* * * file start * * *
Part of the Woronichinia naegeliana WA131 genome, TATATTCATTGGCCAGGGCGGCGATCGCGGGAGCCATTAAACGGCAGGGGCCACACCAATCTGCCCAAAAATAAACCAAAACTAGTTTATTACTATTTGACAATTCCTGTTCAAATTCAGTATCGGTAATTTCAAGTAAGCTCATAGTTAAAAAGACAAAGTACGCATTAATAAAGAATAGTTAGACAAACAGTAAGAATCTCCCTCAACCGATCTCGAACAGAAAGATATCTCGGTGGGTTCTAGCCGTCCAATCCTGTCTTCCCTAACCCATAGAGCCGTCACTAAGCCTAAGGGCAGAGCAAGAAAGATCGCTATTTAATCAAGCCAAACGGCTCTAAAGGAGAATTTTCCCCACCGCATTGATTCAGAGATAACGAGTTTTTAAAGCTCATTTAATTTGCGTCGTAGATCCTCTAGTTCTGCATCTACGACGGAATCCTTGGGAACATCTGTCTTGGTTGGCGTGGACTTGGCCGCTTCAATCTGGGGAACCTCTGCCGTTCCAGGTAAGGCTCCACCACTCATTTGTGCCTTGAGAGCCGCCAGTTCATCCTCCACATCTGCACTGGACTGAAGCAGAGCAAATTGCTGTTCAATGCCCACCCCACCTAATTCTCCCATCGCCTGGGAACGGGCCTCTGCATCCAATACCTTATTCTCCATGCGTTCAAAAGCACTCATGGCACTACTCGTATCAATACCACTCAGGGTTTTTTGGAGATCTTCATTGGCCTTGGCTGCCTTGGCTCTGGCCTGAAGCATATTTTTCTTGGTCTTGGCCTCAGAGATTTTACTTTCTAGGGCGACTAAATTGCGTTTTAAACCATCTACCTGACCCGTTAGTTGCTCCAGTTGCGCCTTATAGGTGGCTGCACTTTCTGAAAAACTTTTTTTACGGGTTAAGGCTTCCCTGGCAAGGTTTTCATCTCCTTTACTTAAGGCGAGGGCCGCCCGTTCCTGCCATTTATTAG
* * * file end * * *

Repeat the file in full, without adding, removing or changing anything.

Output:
Part of the Woronichinia naegeliana WA131 genome, TATATTCATTGGCCAGGGCGGCGATCGCGGGAGCCATTAAACGGCAGGGGCCACACCAATCTGCCCAAAAATAAACCAAAACTAGTTTATTACTATTTGACAATTCCTGTTCAAATTCAGTATCGGTAATTTCAAGTAAGCTCATAGTTAAAAAGACAAAGTACGCATTAATAAAGAATAGTTAGACAAACAGTAAGAATCTCCCTCAACCGATCTCGAACAGAAAGATATCTCGGTGGGTTCTAGCCGTCCAATCCTGTCTTCCCTAACCCATAGAGCCGTCACTAAGCCTAAGGGCAGAGCAAGAAAGATCGCTATTTAATCAAGCCAAACGGCTCTAAAGGAGAATTTTCCCCACCGCATTGATTCAGAGATAACGAGTTTTTAAAGCTCATTTAATTTGCGTCGTAGATCCTCTAGTTCTGCATCTACGACGGAATCCTTGGGAACATCTGTCTTGGTTGGCGTGGACTTGGCCGCTTCAATCTGGGGAACCTCTGCCGTTCCAGGTAAGGCTCCACCACTCATTTGTGCCTTGAGAGCCGCCAGTTCATCCTCCACATCTGCACTGGACTGAAGCAGAGCAAATTGCTGTTCAATGCCCACCCCACCTAATTCTCCCATCGCCTGGGAACGGGCCTCTGCATCCAATACCTTATTCTCCATGCGTTCAAAAGCACTCATGGCACTACTCGTATCAATACCACTCAGGGTTTTTTGGAGATCTTCATTGGCCTTGGCTGCCTTGGCTCTGGCCTGAAGCATATTTTTCTTGGTCTTGGCCTCAGAGATTTTACTTTCTAGGGCGACTAAATTGCGTTTTAAACCATCTACCTGACCCGTTAGTTGCTCCAGTTGCGCCTTATAGGTGGCTGCACTTTCTGAAAAACTTTTTTTACGGGTTAAGGCTTCCCTGGCAAGGTTTTCATCTCCTTTACTTAAGGCGAGGGCCGCCCGTTCCTGCCATTTATTAG